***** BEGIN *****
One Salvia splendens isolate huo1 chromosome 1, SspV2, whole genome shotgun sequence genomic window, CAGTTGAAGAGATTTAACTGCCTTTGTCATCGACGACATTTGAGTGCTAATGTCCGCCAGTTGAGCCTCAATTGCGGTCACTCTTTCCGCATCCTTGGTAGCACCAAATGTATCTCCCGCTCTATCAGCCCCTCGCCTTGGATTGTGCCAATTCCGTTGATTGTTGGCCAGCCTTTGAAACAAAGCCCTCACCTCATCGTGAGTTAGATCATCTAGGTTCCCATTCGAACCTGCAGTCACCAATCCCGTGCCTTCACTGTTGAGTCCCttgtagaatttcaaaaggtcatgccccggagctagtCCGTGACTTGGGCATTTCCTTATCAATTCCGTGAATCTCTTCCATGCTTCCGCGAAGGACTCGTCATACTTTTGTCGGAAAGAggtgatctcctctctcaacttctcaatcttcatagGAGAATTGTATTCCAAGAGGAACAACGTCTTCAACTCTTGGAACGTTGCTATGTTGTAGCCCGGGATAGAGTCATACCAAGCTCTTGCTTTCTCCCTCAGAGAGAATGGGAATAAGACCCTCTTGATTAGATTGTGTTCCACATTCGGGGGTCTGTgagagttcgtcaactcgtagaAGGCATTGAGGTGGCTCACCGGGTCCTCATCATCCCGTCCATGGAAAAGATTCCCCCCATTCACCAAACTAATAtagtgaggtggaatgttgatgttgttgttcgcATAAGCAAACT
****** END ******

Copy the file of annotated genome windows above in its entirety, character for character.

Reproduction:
One Salvia splendens isolate huo1 chromosome 1, SspV2, whole genome shotgun sequence genomic window, CAGTTGAAGAGATTTAACTGCCTTTGTCATCGACGACATTTGAGTGCTAATGTCCGCCAGTTGAGCCTCAATTGCGGTCACTCTTTCCGCATCCTTGGTAGCACCAAATGTATCTCCCGCTCTATCAGCCCCTCGCCTTGGATTGTGCCAATTCCGTTGATTGTTGGCCAGCCTTTGAAACAAAGCCCTCACCTCATCGTGAGTTAGATCATCTAGGTTCCCATTCGAACCTGCAGTCACCAATCCCGTGCCTTCACTGTTGAGTCCCttgtagaatttcaaaaggtcatgccccggagctagtCCGTGACTTGGGCATTTCCTTATCAATTCCGTGAATCTCTTCCATGCTTCCGCGAAGGACTCGTCATACTTTTGTCGGAAAGAggtgatctcctctctcaacttctcaatcttcatagGAGAATTGTATTCCAAGAGGAACAACGTCTTCAACTCTTGGAACGTTGCTATGTTGTAGCCCGGGATAGAGTCATACCAAGCTCTTGCTTTCTCCCTCAGAGAGAATGGGAATAAGACCCTCTTGATTAGATTGTGTTCCACATTCGGGGGTCTGTgagagttcgtcaactcgtagaAGGCATTGAGGTGGCTCACCGGGTCCTCATCATCCCGTCCATGGAAAAGATTCCCCCCATTCACCAAACTAATAtagtgaggtggaatgttgatgttgttgttcgcATAAGCAAACT